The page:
Appeal from the Order of the Court of Common Pleas of Bucks County in case of City of Philadelphia v. Lawrence R. Kane, No. 78-8966-11-1.
Vanessa J. Lawrence, with her Alan Jay Josel, for appellant.
No appearance for appellee.
Judges Mencer, Rogers and Craig, sitting as a panel of three. Opinion by Judge Mencer. This decision was reached prior to the expiration of the term of office of Judge Palladino.
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The City of Philadelphia appeals from a refusal by the Court of Common Pleas of Bucks County to grant judgment on the pleadings in an action of assumpsit for the recovery of wage taxes, interest, and penalties as provided by its Wage and Net Profits Tax Ordinance.*fn1
A very narrow point of pleading is involved here. The City of Philadelphia alleged that assessments were made against Lawrence R. Kane for taxes due for the years 1972-75 and that he "was duly notified of such assessments." Kane's answer to that allegation was a denial "since the identity of such assessments is in question and [Kane] is without knowledge or information because the means of proof are within the exclusive control of the [City of Philadelphia]."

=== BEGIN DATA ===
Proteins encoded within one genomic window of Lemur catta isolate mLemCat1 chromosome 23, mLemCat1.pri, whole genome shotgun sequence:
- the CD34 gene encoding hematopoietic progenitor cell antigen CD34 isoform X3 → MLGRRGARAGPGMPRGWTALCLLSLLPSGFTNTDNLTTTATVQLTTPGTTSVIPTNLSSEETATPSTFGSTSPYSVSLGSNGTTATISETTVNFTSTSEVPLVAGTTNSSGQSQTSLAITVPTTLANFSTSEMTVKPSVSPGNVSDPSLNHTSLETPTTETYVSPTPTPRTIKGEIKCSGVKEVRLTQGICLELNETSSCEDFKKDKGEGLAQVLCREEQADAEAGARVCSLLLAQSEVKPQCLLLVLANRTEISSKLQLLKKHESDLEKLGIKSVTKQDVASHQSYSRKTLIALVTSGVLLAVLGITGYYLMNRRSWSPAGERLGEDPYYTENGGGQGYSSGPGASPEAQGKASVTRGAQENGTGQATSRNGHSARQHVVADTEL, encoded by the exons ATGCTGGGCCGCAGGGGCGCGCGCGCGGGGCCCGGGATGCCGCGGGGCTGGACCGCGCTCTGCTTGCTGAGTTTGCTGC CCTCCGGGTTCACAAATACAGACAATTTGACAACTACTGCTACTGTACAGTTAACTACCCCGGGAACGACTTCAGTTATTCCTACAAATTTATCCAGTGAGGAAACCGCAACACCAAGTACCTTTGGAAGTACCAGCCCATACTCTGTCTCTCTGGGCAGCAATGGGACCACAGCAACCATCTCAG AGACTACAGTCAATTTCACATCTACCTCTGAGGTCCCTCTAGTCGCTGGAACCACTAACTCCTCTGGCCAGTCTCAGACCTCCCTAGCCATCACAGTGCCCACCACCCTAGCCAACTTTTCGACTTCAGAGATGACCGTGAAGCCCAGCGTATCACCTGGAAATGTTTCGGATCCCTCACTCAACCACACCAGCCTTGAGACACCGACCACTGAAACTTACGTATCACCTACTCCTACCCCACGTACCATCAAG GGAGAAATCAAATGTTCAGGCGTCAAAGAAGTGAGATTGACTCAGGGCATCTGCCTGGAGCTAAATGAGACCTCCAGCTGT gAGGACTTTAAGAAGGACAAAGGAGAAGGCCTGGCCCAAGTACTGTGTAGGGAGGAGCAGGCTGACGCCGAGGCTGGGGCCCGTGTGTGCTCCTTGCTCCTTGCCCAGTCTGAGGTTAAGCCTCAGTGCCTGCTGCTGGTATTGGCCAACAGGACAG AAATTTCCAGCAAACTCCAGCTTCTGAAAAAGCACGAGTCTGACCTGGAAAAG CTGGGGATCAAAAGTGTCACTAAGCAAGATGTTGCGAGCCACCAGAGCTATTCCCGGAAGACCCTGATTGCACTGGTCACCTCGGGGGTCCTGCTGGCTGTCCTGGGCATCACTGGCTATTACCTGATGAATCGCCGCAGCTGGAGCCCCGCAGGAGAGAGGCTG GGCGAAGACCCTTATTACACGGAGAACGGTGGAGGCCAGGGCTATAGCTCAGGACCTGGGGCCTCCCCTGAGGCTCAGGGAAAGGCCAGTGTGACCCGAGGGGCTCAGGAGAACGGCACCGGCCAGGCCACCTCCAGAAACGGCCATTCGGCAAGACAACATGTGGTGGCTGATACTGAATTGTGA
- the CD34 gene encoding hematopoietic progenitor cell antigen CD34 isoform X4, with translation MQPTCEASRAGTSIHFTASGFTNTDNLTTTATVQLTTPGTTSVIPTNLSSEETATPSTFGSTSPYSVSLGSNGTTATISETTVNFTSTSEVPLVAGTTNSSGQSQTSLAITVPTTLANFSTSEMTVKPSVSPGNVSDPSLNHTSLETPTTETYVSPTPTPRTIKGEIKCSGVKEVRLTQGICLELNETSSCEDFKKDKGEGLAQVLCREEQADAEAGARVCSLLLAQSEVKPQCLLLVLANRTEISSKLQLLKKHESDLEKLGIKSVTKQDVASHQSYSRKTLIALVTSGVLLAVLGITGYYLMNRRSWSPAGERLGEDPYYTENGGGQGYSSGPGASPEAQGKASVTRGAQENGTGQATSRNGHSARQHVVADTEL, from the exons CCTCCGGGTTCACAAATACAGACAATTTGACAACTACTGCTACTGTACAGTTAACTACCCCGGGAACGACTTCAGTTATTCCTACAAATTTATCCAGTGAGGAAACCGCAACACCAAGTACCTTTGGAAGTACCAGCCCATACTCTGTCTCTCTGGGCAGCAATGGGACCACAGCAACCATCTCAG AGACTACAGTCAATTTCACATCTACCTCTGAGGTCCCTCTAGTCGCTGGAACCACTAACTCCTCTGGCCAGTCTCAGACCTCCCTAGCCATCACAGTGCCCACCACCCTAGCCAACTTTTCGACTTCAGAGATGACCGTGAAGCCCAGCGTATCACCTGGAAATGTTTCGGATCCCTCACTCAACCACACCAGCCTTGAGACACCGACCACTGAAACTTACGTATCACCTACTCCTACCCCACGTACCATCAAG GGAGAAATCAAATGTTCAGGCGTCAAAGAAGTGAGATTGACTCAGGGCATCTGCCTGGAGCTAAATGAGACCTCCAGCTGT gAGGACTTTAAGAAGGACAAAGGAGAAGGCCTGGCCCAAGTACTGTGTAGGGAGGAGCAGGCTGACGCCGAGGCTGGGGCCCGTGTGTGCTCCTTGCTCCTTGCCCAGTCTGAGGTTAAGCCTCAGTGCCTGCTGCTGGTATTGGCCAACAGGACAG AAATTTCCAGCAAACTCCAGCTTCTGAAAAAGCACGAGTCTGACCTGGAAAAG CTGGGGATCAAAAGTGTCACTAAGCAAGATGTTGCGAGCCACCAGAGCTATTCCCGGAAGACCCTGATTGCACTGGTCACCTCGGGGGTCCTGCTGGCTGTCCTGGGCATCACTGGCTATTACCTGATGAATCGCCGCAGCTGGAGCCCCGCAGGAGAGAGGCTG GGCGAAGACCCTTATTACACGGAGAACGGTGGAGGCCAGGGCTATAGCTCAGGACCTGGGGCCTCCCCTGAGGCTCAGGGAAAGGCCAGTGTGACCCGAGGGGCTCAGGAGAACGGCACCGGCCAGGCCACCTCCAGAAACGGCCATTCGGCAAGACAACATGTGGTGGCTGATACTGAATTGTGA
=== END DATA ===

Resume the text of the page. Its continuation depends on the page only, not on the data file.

Pa. R.C.P. No. 1029(c) reads:
(c) An averment shall be deemed to be denied if proof thereof is demanded and the pleader states either (1) that after reasonable investigation he is without knowledge or information sufficient to form a belief as to the truth of the averment, or (2) that he is without such knowledge or information because the means of proof are within the exclusive control of an adverse party or hostile person. The pleader shall not be required to state what investigation
[ 63 Pa. Commw. Page 645]
he has made or to rely upon information received from an adverse party or hostile person.
The Pennsylvania system of fact pleading requires that the pleading must define the issues, and every act or performance essential to that end must be set forth in the complaint. A court has wide discretion in determining whether a particular averment is a conclusion of law or an averment of fact and in determining the amount of detail that must be averred. Here, the lower court concluded that the averment that Kane was duly notified of the assessments was insufficient to apprise him that he received notice, as contrasted to the possibility that the averred notice was constructive, deemed, or implied as a matter of law. A simple declarative averment setting forth even minimal details of the alleged notice would have sufficed.
The averment in question placed Kane in a position to plead a denial based on exclusive control of the proof by the City or speculate at what the notice may have been and fashion a specific denial based on his speculation. The notice ...